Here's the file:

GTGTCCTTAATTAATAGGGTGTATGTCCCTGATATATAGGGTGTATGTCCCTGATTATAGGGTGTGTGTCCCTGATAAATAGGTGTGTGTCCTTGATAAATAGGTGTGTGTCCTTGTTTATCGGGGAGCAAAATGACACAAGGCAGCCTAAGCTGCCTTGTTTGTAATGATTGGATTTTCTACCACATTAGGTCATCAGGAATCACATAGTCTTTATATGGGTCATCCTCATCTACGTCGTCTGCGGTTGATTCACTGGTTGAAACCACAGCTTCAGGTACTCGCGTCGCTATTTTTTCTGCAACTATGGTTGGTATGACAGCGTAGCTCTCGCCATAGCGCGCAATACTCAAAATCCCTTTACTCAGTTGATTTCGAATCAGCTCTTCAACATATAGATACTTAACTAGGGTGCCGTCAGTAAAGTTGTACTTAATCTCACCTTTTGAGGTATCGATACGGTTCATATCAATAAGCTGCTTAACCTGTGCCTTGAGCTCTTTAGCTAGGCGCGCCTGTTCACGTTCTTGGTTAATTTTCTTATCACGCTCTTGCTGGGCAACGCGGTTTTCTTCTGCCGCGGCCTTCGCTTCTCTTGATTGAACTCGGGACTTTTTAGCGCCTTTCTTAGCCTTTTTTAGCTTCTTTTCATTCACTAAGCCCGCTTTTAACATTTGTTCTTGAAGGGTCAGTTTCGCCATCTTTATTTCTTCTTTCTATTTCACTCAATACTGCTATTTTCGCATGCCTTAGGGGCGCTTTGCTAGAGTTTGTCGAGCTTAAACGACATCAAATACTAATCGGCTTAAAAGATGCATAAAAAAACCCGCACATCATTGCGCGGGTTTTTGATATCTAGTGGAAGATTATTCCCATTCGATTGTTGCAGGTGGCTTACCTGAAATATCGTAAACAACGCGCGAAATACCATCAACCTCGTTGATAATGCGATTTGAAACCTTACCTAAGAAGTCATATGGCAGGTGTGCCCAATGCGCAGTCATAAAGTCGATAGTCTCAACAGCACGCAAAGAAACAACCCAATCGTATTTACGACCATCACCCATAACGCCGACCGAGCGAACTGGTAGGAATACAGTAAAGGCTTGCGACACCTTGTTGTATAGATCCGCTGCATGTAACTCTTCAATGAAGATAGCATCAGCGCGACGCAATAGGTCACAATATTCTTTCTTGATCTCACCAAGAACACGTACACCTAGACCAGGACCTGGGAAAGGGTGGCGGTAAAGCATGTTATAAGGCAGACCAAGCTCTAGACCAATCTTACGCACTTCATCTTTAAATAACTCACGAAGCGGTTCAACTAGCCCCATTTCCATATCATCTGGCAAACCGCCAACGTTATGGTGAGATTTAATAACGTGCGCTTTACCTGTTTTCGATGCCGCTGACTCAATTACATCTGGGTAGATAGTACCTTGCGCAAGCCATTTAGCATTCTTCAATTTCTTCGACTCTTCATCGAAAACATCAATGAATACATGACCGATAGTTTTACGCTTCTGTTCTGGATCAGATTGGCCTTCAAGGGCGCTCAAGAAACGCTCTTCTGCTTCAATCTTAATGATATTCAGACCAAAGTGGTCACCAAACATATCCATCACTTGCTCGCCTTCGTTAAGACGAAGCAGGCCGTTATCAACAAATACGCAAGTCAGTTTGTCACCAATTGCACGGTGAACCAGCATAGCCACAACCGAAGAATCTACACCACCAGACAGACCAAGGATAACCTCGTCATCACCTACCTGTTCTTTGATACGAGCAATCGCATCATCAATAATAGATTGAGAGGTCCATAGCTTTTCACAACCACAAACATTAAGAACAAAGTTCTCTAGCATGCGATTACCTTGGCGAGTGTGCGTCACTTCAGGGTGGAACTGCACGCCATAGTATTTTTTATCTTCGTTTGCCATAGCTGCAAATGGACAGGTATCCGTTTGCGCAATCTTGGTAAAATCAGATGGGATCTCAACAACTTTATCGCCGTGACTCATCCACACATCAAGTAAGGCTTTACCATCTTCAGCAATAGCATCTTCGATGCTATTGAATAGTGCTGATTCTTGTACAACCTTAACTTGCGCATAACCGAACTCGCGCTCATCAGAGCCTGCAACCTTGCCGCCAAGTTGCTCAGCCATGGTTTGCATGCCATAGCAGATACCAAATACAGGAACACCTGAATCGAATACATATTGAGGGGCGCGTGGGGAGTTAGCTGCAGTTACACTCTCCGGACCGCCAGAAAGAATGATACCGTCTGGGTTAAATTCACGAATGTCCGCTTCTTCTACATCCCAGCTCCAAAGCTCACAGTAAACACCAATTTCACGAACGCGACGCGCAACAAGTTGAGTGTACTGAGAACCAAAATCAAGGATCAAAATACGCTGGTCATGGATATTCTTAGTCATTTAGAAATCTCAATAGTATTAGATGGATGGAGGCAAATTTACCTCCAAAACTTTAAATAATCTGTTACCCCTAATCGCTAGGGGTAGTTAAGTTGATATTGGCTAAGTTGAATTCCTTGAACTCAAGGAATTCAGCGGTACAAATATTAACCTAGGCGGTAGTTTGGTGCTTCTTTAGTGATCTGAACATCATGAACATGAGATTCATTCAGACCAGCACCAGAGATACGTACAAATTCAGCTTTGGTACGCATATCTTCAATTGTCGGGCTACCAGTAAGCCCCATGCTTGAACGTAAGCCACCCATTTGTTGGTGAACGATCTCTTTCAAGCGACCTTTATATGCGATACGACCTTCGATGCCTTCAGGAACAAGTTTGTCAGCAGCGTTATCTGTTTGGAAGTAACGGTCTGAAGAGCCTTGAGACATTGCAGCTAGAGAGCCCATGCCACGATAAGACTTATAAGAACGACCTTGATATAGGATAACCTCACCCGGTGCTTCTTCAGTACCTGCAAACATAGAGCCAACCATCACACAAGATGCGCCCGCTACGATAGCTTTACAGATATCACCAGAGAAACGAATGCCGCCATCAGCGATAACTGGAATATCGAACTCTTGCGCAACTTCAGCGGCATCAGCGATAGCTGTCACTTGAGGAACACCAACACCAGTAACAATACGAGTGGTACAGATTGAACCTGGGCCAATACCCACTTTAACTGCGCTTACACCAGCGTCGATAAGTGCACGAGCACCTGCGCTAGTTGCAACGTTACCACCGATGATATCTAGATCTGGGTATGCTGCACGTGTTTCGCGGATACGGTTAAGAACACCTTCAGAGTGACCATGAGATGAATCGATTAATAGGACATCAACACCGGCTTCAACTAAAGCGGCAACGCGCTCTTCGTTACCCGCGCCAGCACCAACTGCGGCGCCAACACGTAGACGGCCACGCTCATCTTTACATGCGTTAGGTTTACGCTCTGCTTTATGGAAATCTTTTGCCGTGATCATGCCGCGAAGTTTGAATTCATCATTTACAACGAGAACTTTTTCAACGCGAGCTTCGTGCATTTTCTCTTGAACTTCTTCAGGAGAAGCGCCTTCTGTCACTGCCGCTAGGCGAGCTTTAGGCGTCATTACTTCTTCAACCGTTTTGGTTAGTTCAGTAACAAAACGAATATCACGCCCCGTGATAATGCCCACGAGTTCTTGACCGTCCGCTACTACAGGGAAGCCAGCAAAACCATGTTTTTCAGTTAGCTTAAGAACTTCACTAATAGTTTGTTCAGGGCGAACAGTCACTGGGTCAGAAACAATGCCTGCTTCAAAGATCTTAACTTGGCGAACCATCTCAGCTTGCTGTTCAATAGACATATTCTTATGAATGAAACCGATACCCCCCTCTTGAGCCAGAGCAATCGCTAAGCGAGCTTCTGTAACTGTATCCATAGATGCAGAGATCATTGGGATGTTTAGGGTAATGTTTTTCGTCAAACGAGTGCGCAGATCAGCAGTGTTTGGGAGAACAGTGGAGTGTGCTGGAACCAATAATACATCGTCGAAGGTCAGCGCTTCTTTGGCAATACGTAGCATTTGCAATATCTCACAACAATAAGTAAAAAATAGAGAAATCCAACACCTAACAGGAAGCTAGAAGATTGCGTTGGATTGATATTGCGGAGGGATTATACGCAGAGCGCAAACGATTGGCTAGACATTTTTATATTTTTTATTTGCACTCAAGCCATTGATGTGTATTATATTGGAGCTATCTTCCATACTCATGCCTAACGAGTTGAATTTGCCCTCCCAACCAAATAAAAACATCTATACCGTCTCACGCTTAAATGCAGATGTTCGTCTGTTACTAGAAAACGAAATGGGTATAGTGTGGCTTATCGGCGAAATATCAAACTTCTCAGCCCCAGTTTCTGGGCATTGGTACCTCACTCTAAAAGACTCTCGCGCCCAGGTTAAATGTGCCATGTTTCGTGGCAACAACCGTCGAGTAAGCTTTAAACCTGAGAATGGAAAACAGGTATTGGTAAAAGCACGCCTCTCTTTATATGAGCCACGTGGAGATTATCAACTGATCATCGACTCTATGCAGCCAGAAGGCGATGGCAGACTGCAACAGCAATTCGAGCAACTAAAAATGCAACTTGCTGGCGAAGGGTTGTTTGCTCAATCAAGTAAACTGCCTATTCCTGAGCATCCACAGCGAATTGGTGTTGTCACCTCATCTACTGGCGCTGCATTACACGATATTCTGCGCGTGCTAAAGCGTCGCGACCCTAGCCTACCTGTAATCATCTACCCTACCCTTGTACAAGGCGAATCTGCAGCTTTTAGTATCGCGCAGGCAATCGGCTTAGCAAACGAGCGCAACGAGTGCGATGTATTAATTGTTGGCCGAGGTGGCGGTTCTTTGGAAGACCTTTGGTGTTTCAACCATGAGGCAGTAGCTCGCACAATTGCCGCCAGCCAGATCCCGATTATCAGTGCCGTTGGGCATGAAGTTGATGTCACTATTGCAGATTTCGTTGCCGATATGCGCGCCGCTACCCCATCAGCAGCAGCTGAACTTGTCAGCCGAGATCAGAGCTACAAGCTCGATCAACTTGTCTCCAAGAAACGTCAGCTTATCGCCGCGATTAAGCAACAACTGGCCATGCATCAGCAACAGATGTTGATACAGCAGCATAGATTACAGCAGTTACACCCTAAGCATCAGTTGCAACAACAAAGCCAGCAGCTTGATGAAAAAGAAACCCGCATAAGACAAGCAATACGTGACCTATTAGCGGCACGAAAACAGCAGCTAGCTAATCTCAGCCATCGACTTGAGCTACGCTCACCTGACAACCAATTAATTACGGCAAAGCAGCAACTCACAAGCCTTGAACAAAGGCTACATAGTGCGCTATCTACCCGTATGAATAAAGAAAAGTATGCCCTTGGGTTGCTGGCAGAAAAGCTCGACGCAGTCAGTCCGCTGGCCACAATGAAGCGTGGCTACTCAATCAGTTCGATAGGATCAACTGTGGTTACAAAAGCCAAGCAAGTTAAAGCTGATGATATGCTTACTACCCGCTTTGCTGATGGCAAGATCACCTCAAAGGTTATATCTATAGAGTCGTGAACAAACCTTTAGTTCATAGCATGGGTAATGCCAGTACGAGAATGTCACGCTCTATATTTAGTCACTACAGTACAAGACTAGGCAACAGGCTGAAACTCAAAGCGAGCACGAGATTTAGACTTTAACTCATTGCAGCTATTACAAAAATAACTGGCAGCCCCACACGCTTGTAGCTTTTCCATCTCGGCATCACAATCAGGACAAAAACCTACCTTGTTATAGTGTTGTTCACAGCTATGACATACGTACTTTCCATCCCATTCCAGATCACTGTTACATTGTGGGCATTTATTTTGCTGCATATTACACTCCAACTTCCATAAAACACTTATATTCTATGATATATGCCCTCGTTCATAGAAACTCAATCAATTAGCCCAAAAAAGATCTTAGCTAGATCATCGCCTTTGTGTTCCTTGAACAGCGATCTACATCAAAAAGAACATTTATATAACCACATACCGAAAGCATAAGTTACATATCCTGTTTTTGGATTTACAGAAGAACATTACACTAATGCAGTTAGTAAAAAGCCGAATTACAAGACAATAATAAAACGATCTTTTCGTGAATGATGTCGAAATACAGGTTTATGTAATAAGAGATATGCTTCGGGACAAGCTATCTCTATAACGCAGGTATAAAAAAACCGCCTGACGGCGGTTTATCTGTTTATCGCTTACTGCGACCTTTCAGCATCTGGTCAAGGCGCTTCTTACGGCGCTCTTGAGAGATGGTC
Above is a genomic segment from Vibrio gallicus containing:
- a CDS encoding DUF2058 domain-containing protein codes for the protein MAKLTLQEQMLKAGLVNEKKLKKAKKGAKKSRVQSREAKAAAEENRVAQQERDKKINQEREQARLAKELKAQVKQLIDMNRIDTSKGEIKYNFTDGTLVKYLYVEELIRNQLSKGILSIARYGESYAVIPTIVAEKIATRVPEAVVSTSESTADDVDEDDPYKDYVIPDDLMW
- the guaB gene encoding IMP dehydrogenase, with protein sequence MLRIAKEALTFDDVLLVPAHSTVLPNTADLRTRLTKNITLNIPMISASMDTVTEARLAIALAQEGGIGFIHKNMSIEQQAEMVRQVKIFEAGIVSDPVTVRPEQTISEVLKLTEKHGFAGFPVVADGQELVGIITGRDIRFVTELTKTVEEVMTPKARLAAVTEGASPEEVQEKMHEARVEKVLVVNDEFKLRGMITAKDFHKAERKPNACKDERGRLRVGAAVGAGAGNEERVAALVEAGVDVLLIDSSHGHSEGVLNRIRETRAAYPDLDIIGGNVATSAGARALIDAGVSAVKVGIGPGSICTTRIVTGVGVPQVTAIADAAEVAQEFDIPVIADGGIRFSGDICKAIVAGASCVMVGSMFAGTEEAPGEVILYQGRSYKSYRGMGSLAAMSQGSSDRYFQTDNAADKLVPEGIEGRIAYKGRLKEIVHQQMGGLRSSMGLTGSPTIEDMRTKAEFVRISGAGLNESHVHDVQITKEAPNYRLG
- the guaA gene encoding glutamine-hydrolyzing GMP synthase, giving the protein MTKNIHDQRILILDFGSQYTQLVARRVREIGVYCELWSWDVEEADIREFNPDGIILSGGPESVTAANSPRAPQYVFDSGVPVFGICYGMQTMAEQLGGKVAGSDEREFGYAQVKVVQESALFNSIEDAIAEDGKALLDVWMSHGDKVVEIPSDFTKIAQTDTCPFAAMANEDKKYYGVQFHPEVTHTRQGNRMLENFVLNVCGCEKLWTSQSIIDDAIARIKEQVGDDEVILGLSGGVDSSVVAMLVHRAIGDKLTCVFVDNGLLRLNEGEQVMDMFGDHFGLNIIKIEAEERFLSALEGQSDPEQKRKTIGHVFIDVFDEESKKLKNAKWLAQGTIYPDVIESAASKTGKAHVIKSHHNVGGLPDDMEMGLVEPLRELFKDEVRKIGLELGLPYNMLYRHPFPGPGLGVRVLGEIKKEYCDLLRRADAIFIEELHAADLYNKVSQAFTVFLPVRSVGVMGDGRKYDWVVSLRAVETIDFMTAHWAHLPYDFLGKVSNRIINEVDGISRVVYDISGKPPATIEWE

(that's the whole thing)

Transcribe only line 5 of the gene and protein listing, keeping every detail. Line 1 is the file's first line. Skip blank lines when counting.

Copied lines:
- the guaA gene encoding glutamine-hydrolyzing GMP synthase, giving the protein MTKNIHDQRILILDFGSQYTQLVARRVREIGVYCELWSWDVEEADIREFNPDGIILSGGPESVTAANSPRAPQYVFDSGVPVFGICYGMQTMAEQLGGKVAGSDEREFGYAQVKVVQESALFNSIEDAIAEDGKALLDVWMSHGDKVVEIPSDFTKIAQTDTCPFAAMANEDKKYYGVQFHPEVTHTRQGNRMLENFVLNVCGCEKLWTSQSIIDDAIARIKEQVGDDEVILGLSGGVDSSVVAMLVHRAIGDKLTCVFVDNGLLRLNEGEQVMDMFGDHFGLNIIKIEAEERFLSALEGQSDPEQKRKTIGHVFIDVFDEESKKLKNAKWLAQGTIYPDVIESAASKTGKAHVIKSHHNVGGLPDDMEMGLVEPLRELFKDEVRKIGLELGLPYNMLYRHPFPGPGLGVRVLGEIKKEYCDLLRRADAIFIEELHAADLYNKVSQAFTVFLPVRSVGVMGDGRKYDWVVSLRAVETIDFMTAHWAHLPYDFLGKVSNRIINEVDGISRVVYDISGKPPATIEWE